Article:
Of the 4 tracks composed by Zafar, Jhoom reverberates like Euphoria’s material, and is beautifully arranged. The country’ish Jab say dekha and the non-descript Nahin ray fall flat, but Mirza Ghalib’s ever-familiar verses save Zafar’s version of Jee dhoondta. Yousaf Sallauddin’s tracks Tu jaanay and Koi umeed pull the album down along with Nisar Bazmi’s tepid contribution, Jaan-e-man. Zafar’s Coke Studio tracks – Yar dhadhi and Dastan-e-ishq continue to enthrall, much like Rohail Hyatt-produced Allah hu. Finally, Jhoom’s R&B version is representative of everything that’s wrong with Indian record labels producing Pakistani artists’ albums – continues to be a bad idea.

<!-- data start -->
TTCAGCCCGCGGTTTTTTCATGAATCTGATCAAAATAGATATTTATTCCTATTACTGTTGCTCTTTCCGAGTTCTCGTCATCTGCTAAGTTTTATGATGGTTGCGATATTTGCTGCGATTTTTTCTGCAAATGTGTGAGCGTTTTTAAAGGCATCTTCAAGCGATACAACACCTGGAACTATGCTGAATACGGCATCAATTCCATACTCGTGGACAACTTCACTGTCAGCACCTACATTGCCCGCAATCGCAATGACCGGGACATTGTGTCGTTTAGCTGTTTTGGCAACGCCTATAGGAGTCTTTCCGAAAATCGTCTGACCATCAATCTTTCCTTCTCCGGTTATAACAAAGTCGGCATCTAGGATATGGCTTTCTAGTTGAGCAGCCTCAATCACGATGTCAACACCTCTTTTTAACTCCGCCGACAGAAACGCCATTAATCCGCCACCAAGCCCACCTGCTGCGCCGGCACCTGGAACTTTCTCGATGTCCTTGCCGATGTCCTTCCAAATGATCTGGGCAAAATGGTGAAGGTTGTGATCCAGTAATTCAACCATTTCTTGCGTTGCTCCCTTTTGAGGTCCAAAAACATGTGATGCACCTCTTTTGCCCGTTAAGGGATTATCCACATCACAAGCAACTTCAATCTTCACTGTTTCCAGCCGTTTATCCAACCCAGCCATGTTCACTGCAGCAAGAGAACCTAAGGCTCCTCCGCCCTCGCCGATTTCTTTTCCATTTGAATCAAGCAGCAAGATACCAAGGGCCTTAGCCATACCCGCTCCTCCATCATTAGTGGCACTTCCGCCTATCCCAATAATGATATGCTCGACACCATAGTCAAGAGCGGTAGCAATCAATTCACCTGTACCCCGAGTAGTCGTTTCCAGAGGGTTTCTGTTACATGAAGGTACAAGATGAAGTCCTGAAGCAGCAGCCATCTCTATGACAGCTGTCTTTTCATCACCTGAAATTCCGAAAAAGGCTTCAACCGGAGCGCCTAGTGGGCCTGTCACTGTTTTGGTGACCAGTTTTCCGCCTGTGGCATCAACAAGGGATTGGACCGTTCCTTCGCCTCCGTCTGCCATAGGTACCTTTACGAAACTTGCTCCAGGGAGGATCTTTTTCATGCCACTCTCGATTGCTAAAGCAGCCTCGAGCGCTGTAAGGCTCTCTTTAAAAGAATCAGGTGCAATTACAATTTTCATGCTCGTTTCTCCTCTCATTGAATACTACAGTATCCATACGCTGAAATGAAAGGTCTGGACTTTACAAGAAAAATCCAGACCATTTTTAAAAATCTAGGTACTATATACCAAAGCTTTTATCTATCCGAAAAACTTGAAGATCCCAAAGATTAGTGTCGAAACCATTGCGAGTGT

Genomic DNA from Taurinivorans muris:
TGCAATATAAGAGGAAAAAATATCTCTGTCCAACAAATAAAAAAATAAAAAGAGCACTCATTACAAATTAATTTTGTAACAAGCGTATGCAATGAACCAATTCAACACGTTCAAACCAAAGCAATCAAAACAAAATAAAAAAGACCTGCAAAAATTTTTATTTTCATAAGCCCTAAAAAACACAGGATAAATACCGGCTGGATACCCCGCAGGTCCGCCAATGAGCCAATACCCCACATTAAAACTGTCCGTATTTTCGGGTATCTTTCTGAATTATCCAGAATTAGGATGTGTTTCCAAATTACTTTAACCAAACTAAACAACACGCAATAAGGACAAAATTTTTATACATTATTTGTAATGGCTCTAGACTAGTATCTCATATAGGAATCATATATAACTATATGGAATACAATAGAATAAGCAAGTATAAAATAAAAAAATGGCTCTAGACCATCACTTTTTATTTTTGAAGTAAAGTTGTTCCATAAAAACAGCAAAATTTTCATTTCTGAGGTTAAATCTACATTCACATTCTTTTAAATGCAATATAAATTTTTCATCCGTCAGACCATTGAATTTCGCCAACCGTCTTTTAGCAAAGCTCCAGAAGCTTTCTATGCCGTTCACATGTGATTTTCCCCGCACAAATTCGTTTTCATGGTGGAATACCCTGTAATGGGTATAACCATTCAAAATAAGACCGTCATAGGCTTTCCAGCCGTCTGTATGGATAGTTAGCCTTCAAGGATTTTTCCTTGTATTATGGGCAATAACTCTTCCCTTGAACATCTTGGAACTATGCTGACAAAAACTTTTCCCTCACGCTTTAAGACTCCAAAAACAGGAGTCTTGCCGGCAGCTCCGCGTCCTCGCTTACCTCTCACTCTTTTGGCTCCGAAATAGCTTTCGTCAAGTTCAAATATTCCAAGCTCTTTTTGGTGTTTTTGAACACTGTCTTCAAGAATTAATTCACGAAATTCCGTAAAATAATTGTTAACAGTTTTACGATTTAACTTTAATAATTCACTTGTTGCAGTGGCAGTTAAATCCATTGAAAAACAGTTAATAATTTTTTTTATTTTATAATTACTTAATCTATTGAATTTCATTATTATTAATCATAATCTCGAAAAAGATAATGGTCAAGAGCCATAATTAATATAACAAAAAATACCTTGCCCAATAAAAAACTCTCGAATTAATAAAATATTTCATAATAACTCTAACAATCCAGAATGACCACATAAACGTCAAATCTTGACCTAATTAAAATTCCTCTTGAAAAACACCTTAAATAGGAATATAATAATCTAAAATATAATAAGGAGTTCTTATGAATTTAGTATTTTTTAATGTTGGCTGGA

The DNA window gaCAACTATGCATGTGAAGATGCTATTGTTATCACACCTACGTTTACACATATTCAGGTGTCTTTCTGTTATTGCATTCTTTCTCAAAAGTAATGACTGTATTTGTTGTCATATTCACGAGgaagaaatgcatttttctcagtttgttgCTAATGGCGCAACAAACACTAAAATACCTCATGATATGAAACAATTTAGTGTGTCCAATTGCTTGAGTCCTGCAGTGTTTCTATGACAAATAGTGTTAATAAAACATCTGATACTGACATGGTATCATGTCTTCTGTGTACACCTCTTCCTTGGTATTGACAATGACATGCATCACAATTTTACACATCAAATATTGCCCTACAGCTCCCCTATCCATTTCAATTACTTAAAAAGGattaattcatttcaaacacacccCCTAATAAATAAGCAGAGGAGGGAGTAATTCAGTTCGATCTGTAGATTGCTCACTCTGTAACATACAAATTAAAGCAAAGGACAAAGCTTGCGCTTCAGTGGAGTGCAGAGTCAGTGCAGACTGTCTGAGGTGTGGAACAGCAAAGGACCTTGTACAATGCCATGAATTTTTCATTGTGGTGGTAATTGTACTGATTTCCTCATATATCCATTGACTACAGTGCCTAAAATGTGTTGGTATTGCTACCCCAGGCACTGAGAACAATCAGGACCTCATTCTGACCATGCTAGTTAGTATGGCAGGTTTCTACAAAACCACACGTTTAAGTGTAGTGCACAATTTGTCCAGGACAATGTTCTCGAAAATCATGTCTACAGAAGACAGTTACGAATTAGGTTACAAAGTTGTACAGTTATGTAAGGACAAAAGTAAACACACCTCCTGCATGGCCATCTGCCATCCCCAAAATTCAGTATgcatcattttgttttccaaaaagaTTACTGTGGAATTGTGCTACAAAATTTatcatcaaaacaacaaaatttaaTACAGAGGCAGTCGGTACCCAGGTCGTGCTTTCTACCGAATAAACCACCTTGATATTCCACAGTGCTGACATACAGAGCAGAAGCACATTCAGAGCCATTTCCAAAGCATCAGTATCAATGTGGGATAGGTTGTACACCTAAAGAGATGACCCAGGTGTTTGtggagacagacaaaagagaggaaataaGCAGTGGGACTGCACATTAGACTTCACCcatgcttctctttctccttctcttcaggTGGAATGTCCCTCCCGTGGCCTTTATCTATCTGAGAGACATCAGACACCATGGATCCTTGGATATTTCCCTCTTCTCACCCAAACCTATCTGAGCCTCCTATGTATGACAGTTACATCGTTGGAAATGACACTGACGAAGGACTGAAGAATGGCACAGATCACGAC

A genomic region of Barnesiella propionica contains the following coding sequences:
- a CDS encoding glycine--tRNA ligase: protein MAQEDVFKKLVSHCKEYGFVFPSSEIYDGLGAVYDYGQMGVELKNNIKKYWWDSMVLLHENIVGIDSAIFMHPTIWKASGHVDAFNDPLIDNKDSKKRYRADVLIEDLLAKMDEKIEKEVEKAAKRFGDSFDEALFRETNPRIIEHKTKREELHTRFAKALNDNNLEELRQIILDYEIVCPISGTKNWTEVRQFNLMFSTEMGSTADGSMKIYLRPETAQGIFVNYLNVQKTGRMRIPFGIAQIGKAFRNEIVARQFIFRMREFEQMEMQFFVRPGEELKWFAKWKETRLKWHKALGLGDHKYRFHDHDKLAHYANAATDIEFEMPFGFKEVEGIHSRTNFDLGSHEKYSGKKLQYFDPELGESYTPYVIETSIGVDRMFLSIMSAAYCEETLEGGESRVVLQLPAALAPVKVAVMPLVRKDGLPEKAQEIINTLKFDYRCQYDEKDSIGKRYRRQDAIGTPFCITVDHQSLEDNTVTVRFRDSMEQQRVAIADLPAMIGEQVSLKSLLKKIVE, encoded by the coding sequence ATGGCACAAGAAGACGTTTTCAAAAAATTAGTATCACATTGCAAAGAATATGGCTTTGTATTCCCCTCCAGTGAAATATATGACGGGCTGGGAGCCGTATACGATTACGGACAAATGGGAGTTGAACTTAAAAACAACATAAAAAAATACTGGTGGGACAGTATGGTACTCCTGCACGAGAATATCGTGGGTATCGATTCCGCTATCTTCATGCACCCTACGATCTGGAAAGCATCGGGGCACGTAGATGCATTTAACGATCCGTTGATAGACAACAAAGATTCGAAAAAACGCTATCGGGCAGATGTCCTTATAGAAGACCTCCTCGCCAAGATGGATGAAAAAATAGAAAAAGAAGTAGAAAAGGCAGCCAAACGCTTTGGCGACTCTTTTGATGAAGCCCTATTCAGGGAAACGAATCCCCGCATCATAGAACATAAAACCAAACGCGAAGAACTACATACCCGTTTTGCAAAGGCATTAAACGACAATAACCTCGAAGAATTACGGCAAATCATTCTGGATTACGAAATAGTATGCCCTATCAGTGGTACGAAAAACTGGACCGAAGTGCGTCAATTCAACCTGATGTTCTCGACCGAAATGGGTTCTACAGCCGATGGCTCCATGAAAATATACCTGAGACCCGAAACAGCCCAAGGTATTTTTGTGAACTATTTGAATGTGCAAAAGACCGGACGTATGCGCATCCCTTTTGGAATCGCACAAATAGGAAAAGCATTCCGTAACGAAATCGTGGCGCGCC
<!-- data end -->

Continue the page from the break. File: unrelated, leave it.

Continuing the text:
Keywords: Ali Zafar, Yousaf Sallauddin, Nisar Bazmi, Coke Studio, Rohail Hyatt, Jhoom